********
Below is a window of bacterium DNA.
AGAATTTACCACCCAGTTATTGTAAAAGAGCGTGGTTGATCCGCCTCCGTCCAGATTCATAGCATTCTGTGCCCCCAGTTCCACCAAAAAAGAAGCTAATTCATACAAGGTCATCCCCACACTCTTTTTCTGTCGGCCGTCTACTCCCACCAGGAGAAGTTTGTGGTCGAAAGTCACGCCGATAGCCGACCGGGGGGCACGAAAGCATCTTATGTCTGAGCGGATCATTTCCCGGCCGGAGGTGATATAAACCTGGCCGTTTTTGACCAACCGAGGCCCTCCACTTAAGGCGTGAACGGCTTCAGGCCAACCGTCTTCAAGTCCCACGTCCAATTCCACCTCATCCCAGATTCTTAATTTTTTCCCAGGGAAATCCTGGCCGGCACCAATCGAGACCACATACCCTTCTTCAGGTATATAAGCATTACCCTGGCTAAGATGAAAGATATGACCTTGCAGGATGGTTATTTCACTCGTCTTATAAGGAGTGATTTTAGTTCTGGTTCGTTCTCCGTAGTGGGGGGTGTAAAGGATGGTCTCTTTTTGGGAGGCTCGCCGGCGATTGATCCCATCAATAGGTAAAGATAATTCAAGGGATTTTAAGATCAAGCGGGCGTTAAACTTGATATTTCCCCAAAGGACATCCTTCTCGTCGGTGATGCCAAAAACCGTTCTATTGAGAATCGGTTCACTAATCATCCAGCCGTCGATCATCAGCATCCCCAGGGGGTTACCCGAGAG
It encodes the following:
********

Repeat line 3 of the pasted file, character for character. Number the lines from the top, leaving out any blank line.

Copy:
It encodes the following: